Between the hugs, laughter and food, the spirit of service filled the gym at the Palmetto Youth Center Friday night as the legacy of the Rev. Dr. Martin Luther King Jr. was honored and several community members were awarded for their work.
This year’s theme for the 24th annual MLK Awards Banquet was “Restore the Dream,” something those at the Palmetto Youth Center and those who were honored and recognized Friday night have done and continue to work toward.
“We want to continue to restore the dream and the way to do that is not hate, it’s with love,” said Reggie Bellamy, executive director of the Palmetto Youth Center.
After opening words, a prayer, a short video and dinner, speech contest winners were recognized and awards were handed out to community members.
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“Tonight was remarkable, the reception that we received from the community, and the honorees are very, very well deserving. We’re just blessed with an opportunity to impact the community and honor individuals that we serve just as we do to change youth lives,” Bellamy said.
Manatee County Court Judge Doug Henderson was the first to receive an award Friday night, and he was honored with the Edgar Price Jr. Humanitarian Award.
“I met Mr. Price 23 years ago when I was campaigning for this job. ... I was scared to death the day I went in to see him, but I found him to be a very unassuming, humble man. He reminded me so much of my grandfather in Tampa. The award that’s named after him is really one of the highlights of my career and my life,” Henderson said.
Henderson was elected to office in 1994.
While accepting the award, Henderson also was officially sworn in to his final term as county judge. Though there were a few laughs shared when he had trouble zipping up his judge’s robe, it was a lighthearted moment that shined with personality and brought smiles to the room.
Peggy Isom was next to receive the Small Business Award. She was introduced by her sister, Sharon Isom Scott, who pointed out the family restaurant was started in their mother’s memory.
More affectionately known as PI, Isom — together with her six siblings and nephew, Wendell Martin, opened RL Tucker’s Family Restaurant.
Part of a migrant family, Isom’s mother — “Miss Ruby” — taught them to cook. They traveled north every summer from Palmetto to South Carolina, Virginia, and on to New York state, harvesting fruits and vegetables.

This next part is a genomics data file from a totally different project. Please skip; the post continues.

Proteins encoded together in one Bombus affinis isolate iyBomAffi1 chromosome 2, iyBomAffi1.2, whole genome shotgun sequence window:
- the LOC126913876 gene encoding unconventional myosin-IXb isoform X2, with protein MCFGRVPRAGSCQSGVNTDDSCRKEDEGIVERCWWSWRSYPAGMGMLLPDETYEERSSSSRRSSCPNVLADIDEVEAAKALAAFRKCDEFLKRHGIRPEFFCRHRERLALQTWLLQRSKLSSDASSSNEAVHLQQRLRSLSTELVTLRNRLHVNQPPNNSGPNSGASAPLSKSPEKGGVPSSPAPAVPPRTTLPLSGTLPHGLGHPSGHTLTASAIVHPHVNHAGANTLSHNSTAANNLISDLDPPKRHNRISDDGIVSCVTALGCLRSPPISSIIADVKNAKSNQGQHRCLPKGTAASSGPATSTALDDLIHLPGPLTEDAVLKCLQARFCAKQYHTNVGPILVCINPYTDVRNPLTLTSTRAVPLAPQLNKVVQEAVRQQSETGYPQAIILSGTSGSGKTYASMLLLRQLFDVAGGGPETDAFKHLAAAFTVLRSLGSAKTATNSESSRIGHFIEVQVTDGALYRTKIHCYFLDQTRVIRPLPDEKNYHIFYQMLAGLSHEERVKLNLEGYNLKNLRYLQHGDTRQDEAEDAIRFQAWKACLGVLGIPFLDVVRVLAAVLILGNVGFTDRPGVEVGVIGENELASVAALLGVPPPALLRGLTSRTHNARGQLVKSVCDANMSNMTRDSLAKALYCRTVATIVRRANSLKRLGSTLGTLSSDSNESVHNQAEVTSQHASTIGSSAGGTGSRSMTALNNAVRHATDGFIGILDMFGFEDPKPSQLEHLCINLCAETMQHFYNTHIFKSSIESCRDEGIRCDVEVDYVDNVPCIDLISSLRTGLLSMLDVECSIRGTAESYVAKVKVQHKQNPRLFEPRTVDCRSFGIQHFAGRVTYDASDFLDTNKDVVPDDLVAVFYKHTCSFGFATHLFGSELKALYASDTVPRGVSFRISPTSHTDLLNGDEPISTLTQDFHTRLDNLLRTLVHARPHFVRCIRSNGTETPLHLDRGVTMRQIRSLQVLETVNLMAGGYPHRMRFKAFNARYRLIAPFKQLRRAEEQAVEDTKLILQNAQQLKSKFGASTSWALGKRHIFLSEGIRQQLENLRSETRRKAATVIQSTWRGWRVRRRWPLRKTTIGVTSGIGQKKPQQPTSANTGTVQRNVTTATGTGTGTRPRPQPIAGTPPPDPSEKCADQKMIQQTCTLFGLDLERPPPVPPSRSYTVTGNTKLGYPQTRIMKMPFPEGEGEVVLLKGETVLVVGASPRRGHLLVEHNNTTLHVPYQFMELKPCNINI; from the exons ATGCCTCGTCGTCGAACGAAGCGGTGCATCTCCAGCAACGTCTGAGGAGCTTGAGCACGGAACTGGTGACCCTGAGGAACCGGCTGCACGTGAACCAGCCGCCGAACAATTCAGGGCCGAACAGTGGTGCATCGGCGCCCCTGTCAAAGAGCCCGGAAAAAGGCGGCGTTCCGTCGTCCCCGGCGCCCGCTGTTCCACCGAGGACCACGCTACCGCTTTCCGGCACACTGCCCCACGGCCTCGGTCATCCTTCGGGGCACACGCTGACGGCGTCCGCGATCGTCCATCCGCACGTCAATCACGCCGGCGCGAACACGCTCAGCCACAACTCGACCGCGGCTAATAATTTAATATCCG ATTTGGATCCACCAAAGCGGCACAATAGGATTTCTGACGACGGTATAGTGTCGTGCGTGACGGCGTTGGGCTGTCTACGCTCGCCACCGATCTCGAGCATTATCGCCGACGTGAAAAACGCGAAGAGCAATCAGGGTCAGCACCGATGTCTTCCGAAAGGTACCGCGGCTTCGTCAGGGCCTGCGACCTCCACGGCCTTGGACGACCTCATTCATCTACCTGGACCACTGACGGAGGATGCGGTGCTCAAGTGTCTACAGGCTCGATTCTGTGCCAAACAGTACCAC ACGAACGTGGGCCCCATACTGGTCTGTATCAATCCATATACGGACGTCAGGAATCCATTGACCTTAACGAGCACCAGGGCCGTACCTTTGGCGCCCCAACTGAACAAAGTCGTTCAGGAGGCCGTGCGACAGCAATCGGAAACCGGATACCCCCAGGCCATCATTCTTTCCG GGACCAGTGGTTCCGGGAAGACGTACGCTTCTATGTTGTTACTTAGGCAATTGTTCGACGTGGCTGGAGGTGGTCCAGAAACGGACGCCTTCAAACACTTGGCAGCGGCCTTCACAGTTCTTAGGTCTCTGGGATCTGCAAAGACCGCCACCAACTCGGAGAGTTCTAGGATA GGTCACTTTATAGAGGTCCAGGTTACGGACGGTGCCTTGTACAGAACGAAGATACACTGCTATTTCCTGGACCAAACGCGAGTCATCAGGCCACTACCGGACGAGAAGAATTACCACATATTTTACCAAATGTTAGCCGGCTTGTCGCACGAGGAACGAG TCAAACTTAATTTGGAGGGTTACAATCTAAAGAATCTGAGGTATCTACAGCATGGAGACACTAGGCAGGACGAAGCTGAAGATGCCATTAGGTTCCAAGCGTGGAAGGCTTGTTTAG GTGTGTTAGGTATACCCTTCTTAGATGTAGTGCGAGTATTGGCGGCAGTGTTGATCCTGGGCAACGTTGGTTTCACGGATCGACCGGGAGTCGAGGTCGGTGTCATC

For Isom, who began to cry while expressing her gratitude, the award reminded her of her family and said that if her mother could have been there, she would have been proud.
“It takes me back to my childhood and the way my parents raised me. They gave me a lot about love and community and family and God and it just kind of took me back. With both of them being deceased, it kind of took me back for a moment,” Isom said. “Serving the community it gives me joy, it gives us joy. We love it.”
Doretha Pratt was selected for the Louise Rogers Johnson Award, named in honor of a person with whom she has a special connection.
“Mrs. Johnson was my fifth-grade teacher at Bradenton Elementary. And now I am receiving an award in her name,” Pratt said.
She noted that the teachers she had during her school years inspired her.
Pratt has been a teacher in Manatee County where she was raised. She spent several years as a science teacher at Lincoln Memorial High School and Sara Scott Harllee Middle School before pursuing her graduate degree.
She retired from Manatee County Schools in 1995 after more than 33 years of teaching.
She has previously been honored with the Leadership Award from the American Association of University Women and Meritorious Award from the United Negro College Fund.
Palmetto Police Chief Scott Tyler received the Government Award for his service to the department.
Tyler began serving in 1995 with the Palmetto Police Department, where he rose through the ranks, holding nearly every position.
He became chief in March 2015.
Tyler is also an instructor at the Manatee Technical College Police Academy and serves on several boards.
“When Reggie reached out to me and told me I was going to be recognized for this award, I was blown away, quite frankly. I’ve done a lot of things in my career with the Palmetto Police Department in public service, and I’ve received recognition, but nothing has meant more to me than this award here,” Tyler said.
After the ceremony, Bellamy spoke of looking to the future. He said that as the 25th annual awards banquet approaches next year, some special changes are in store.